5 Yorkshire walks that inspired the Brontë sisters

Top Withens, the ruined farmhouse on Haworth moor is said to be the inspiration for Emily Brontes' '

Top Withens, the ruined farmhouse on Haworth moor is said to be the inspiration for Emily Brontes' 'Wuthering Heights' - Credit: Getty Images/iStockphoto

Writer Michael Stewart follows the steps of the Brontë sisters in his new book – and creates four walks named after the famous writers 

‘When you go up onto the moors around Haworth, where the Brontës lived in The Parsonage, you’re immediately struck by how bleak it is. I know some people say it’s pretty, and it sort of is in a certain light, but not in a picture postcard way. The moors can actually be quite a lonely place, somewhere that really shrinks you and is hostile towards you. I think that infused their writing, that aloneness, but also that awe and wonder in the natural world.’  

7 reasons to visit Haworth 

The words of writer Michael Stewart who follows in the footsteps of famous literary sisters Emily, Anne and Charlotte in a new book exploring the influence of landscape on the trio. 

It’s not just for the tourists; Stewart implores locals to explore and ‘be more curious’ about the region, however familiar it might feel. 

‘I think there is a wanderlust in the national psyche, people are itching to get out there,’ says Stewart whose book, Walking The Invisible, explores the social and natural history of the north, the places that might have inspired the sisters, and includes maps to help readers ‘engage with the landscapes’ on various walks. 

The Bronte walks 

‘I purposely chose these because they’re different lengths, severity and styles of walk, so hopefully there’s something for everyone,’ says Michael.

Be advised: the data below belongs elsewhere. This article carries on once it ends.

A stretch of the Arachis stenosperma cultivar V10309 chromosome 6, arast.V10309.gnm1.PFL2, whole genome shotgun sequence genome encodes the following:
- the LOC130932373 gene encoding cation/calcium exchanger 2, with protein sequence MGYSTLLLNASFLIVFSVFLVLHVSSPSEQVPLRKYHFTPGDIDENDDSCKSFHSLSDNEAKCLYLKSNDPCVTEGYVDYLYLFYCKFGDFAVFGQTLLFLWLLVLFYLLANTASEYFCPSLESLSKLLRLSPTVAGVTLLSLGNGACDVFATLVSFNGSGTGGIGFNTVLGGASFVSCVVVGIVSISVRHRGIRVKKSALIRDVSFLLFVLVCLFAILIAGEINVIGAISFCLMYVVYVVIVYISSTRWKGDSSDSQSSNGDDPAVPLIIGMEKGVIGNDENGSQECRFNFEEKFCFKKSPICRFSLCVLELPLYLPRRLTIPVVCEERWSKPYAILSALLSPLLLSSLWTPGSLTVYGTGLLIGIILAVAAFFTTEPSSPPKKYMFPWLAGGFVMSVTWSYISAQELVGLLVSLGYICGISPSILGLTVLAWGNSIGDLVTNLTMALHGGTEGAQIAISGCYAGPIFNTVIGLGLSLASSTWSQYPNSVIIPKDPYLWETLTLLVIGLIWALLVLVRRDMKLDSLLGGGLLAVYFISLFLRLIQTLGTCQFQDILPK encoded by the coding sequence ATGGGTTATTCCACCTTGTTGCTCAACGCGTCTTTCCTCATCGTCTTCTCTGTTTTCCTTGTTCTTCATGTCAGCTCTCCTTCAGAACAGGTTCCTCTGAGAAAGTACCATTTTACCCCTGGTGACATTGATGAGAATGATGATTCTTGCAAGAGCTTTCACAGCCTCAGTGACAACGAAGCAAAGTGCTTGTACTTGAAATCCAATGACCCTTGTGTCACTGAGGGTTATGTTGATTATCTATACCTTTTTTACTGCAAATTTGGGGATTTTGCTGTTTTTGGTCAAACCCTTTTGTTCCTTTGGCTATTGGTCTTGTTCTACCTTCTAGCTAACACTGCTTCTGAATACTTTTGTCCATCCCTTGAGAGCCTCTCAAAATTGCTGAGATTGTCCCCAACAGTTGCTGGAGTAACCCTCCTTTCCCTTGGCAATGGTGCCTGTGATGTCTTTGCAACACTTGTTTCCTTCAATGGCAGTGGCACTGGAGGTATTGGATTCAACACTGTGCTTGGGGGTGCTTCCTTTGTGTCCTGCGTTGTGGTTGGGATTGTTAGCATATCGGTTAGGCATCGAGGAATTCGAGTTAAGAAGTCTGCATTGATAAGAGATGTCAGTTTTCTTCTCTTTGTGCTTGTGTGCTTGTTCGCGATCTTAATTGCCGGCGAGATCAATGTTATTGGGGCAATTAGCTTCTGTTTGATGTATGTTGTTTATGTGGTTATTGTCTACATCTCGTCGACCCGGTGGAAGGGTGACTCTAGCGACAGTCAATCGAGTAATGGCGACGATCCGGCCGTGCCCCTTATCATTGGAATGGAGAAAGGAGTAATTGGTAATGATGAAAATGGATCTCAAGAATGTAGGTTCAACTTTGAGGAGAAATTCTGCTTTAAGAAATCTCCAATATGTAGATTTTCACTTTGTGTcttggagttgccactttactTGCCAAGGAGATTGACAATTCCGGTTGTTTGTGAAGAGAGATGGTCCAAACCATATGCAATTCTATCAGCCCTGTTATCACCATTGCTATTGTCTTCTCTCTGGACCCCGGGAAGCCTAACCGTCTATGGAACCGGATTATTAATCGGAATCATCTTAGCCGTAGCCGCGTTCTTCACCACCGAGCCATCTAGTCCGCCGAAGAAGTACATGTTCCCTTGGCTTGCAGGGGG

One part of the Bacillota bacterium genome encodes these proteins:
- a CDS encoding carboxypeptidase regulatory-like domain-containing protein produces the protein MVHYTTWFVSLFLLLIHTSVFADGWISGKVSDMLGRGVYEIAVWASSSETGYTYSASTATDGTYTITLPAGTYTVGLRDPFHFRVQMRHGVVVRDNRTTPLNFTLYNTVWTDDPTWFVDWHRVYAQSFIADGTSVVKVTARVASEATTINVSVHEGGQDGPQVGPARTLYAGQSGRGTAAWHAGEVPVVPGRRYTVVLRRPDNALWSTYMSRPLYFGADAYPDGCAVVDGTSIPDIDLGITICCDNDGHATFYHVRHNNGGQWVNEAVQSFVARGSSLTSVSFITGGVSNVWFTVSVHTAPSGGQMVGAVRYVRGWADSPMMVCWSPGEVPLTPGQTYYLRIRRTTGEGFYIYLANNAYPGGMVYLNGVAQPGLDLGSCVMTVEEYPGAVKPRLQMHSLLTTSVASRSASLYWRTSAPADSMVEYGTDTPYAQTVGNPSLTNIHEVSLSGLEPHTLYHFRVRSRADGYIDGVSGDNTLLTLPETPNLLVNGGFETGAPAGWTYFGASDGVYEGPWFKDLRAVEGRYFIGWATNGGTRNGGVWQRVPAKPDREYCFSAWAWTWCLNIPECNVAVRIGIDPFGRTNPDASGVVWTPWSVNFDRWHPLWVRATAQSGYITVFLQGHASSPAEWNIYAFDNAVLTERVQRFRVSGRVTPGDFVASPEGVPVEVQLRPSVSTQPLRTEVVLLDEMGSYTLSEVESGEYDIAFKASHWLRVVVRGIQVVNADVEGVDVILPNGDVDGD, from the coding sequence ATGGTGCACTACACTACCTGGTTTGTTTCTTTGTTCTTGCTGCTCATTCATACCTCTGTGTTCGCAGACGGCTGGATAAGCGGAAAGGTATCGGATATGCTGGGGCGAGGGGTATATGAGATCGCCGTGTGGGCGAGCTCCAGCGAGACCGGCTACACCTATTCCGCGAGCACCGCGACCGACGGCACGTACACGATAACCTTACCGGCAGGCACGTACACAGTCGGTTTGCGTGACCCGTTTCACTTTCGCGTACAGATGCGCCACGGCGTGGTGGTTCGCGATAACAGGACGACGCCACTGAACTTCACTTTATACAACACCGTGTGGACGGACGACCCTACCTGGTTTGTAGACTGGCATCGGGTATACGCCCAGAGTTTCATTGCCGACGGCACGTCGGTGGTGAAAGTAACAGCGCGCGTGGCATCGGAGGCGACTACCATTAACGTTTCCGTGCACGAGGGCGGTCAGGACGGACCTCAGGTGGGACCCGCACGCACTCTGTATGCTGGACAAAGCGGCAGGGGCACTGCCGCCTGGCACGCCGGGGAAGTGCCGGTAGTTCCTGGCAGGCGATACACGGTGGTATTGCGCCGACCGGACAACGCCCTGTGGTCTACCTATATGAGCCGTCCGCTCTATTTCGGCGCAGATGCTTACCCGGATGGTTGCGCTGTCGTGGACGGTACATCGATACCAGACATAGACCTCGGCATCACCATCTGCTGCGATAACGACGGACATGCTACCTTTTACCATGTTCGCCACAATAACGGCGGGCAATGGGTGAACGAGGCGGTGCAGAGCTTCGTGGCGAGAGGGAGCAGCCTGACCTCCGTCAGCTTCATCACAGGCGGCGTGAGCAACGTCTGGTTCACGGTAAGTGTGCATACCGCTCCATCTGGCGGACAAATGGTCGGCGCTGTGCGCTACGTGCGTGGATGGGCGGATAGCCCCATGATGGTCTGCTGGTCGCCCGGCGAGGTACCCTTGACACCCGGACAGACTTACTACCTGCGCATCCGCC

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The Charlotte Walk
(4 miles/6.3km) 
‘A straightforward short loop across the hills around Thornton. The route starts in the village at St James’ Church, opposite the site of the old Bell Chapel where Patrick Bronte worked. The route takes in Thornton Hall, Hanging Fall, the Brontë Birthplace and Thornton Viaduct, and has some great views over the valley.’ 

The Brontë Stones Walk
(9 miles/14.3km) 
Odgen Clough: part of The Brontë Stones Walk - Credit: Michael Stewart
‘A beautiful linear route over the moor from Thornton to Haworth that passes each of the four Brontë Stones. The route also takes in Ogden Kirk, Denholme Beck, Nan Scar and Oxenhope, following the Brontë Way in places but elsewhere offering interesting alternatives to this well-trodden trail.’ 

Haworth moor. Yorkshire. England

Haworth moor - Credit: Getty Images/iStockphoto

The Emily Bronte Walk
(
14 ½ miles/23.7km) ‘
A hearty romp across the wild moorland Emily loved to roam high above Haworth and Oxenhope. The route takes in Top Withins, Alcomden Stones and Ponden Hall, as well as various other beautiful sites. Parts of the route are wet year-round so good footwear is essential.’ 

Bronte Stones inscriptions which weather on the wild moorland 

Bronte Stones inscriptions which weather on the wild moorland - Credit: Michael Stewart


The Anne Bronte Walk
(7miles/11.2km) 
This varied route follows the Railway Children Walk along the Worth Valley out of Haworth, before climbing through Oakworth and Holden Park to charming Newsholme Dean. The route returns via Newsholme and Pickles Hill, before following the River Worth back towards Haworth.’ 

Writer Michael Stewart

Writer Michael Stewart - Credit: Michael Stewart

Walking The Invisible by Michael Stewart (HQ) michael-stewart.org.uk

Hawoth Bronte landmarks walk
(8 miles/13km)
A walk from Haworth that takes in all the significant landmarks associated with the family' Starting at Haworth Parsonage, then onto Top Withens, then onto Brontë Falls, and the Brontë Way.
Click here for the full description of the walk